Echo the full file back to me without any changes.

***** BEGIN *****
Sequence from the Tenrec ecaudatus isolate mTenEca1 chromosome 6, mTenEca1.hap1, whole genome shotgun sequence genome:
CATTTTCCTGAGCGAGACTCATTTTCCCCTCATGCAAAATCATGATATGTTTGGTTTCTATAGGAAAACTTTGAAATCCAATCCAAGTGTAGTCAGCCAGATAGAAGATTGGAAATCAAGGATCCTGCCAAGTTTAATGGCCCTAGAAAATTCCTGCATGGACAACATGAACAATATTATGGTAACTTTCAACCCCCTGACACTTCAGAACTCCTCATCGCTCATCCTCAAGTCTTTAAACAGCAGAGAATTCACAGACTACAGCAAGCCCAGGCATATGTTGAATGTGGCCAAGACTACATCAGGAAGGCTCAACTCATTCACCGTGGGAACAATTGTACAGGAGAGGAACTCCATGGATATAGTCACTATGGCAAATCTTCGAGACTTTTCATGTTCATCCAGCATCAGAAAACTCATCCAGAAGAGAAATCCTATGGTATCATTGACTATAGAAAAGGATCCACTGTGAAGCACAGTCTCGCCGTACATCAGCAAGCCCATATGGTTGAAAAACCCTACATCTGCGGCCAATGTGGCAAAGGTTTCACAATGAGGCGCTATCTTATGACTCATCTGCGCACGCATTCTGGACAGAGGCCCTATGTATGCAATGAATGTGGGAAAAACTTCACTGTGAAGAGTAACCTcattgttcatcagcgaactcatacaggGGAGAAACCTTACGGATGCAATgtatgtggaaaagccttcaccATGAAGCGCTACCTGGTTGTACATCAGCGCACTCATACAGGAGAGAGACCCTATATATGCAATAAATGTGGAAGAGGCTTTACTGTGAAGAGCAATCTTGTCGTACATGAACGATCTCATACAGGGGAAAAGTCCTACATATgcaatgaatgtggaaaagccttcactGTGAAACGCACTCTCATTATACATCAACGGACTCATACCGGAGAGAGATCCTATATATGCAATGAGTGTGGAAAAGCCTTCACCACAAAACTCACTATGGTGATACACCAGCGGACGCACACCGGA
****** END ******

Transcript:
Sequence from the Tenrec ecaudatus isolate mTenEca1 chromosome 6, mTenEca1.hap1, whole genome shotgun sequence genome:
CATTTTCCTGAGCGAGACTCATTTTCCCCTCATGCAAAATCATGATATGTTTGGTTTCTATAGGAAAACTTTGAAATCCAATCCAAGTGTAGTCAGCCAGATAGAAGATTGGAAATCAAGGATCCTGCCAAGTTTAATGGCCCTAGAAAATTCCTGCATGGACAACATGAACAATATTATGGTAACTTTCAACCCCCTGACACTTCAGAACTCCTCATCGCTCATCCTCAAGTCTTTAAACAGCAGAGAATTCACAGACTACAGCAAGCCCAGGCATATGTTGAATGTGGCCAAGACTACATCAGGAAGGCTCAACTCATTCACCGTGGGAACAATTGTACAGGAGAGGAACTCCATGGATATAGTCACTATGGCAAATCTTCGAGACTTTTCATGTTCATCCAGCATCAGAAAACTCATCCAGAAGAGAAATCCTATGGTATCATTGACTATAGAAAAGGATCCACTGTGAAGCACAGTCTCGCCGTACATCAGCAAGCCCATATGGTTGAAAAACCCTACATCTGCGGCCAATGTGGCAAAGGTTTCACAATGAGGCGCTATCTTATGACTCATCTGCGCACGCATTCTGGACAGAGGCCCTATGTATGCAATGAATGTGGGAAAAACTTCACTGTGAAGAGTAACCTcattgttcatcagcgaactcatacaggGGAGAAACCTTACGGATGCAATgtatgtggaaaagccttcaccATGAAGCGCTACCTGGTTGTACATCAGCGCACTCATACAGGAGAGAGACCCTATATATGCAATAAATGTGGAAGAGGCTTTACTGTGAAGAGCAATCTTGTCGTACATGAACGATCTCATACAGGGGAAAAGTCCTACATATgcaatgaatgtggaaaagccttcactGTGAAACGCACTCTCATTATACATCAACGGACTCATACCGGAGAGAGATCCTATATATGCAATGAGTGTGGAAAAGCCTTCACCACAAAACTCACTATGGTGATACACCAGCGGACGCACACCGGA